Going to the dentist can be expensive and there isn’t much help available for older people who can’t afford to pay.
Under most circumstances, none of the basic health safety net organizations — Medicare, Medicaid and the Veteran’s Administration — cover anything but some emergency dental care.
Oral Health America, a nonprofit, says:
- About 70 percent of older Americans don’t have dental insurance.
- Some 80 percent would be unable to pay for a major dental procedure.
- About half have untreated cavities and 30 percent lose their teeth.
Think about your teeth before you retire. Here are some things to consider:
Get it done now. Don’t leave work — and your dental insurance behind — without getting a thorough exam and following up on the dentist’s recommendations for putting your mouth in as good a shape as possible.
Consider a Medicare Advantage plan with dental insurance. Traditional Medicare, even with a Medigap supplement plan, doesn’t cover dental. But some Part C Medicare Advantage plans do. Dental care is a good reason to look hard at an Advantage plan as opposed to traditional Medicare. A good dental plan can save you money in the long run.
Are you eligible for Veteran’s Administration health care? While the VA doesn’t provide dental care to most participants, since last year, the VA has offered a very attractively priced dental insurance plan through a couple of major dental insurers. The cost varies by state. Check out the VA’s Dental Insurance Program.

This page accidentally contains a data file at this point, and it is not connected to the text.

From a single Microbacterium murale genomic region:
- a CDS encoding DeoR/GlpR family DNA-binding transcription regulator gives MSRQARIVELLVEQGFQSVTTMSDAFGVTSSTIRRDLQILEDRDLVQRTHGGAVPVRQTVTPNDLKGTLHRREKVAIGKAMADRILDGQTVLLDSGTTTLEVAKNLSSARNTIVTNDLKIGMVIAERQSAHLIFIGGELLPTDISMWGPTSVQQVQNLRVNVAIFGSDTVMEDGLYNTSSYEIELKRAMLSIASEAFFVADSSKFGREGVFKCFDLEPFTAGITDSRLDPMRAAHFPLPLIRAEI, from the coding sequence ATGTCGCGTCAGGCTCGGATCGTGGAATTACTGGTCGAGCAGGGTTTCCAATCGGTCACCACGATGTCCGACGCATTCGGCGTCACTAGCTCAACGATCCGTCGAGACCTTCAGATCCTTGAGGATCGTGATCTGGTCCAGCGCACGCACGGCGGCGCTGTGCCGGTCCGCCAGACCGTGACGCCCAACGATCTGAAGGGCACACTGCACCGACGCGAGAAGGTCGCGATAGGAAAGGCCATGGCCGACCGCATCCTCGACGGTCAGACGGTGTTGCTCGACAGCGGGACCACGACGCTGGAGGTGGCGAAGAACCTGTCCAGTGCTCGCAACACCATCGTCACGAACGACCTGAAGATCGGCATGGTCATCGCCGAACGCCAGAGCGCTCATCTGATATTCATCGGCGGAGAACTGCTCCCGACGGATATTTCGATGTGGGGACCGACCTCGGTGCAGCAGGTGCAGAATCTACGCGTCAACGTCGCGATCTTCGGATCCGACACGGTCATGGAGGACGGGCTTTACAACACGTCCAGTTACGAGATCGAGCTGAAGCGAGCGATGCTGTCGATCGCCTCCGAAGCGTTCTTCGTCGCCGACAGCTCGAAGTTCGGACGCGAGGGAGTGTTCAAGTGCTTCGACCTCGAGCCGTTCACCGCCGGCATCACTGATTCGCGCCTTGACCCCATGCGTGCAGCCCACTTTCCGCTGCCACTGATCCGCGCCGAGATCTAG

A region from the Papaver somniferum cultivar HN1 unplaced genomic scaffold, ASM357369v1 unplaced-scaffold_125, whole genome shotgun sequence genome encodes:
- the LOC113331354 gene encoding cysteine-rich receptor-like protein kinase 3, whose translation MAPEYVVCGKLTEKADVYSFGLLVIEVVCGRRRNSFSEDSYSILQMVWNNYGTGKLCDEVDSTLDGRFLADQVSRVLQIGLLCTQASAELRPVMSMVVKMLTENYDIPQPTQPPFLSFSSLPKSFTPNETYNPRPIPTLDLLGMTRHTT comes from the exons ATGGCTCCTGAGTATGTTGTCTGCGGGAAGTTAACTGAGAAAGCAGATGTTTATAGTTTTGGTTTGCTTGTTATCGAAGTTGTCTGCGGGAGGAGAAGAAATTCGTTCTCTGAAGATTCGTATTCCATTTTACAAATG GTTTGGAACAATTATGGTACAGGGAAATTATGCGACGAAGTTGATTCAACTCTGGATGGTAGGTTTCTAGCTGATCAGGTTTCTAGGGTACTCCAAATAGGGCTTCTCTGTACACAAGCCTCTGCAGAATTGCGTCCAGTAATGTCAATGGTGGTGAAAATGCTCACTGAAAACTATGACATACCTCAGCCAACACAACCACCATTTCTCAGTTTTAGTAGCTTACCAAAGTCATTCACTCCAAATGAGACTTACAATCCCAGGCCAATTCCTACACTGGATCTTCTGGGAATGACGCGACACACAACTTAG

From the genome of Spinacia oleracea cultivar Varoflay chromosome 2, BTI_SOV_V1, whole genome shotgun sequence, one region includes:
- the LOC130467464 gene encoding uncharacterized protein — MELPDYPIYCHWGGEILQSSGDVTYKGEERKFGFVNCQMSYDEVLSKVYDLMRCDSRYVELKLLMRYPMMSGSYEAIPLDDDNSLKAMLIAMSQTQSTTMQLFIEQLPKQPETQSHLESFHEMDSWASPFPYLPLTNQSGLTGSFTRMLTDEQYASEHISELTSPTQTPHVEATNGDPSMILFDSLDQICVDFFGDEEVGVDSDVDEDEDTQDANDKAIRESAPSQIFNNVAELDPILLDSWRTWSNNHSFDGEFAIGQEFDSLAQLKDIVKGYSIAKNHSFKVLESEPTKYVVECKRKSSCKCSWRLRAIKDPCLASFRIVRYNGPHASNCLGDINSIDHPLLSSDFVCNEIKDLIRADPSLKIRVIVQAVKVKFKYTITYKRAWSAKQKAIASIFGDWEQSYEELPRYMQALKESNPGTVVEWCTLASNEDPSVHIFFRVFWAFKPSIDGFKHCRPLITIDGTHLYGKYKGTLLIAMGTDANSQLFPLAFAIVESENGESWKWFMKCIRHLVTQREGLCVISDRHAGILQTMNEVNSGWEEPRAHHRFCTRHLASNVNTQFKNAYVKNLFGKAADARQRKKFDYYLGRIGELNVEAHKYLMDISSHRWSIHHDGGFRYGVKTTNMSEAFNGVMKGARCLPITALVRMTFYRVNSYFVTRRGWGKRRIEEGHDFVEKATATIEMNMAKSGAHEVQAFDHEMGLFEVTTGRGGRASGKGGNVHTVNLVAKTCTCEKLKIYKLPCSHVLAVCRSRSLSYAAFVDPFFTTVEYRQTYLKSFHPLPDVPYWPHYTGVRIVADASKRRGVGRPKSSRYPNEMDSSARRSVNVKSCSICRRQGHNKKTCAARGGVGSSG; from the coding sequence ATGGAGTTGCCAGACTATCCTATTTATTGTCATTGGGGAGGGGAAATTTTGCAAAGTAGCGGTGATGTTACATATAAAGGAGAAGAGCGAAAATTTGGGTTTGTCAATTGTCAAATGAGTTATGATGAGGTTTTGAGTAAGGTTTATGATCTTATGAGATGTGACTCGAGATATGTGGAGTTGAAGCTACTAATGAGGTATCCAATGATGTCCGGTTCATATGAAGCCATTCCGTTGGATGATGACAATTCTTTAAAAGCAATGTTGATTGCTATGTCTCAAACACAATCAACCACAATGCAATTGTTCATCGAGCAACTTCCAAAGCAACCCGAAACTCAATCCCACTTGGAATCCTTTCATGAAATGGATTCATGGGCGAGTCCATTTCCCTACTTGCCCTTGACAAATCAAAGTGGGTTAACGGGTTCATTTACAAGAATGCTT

Look into low-cost care. ToothWisdom.org offers a guide to dental clinics, dental schools and other programs throughout the country that offer modestly priced — and sometimes free — care to low-income individuals.
Talk to your dentist. If you have been a dentist’s patient for a long time, she may be willing to work out a discount and a payment plan. It never hurts to ask.
Shop around. If you don’t have a regular dentist, identify some with good reputations and call and ask about their prices. If you can manage it, offer to pay cash. The dental business is very competitive and in many areas you will find a big variance in what dentists charge, including big discounts for cash payers.
Be careful. As with most businesses, there are some rotten eggs. Here are some dental scams to avoid.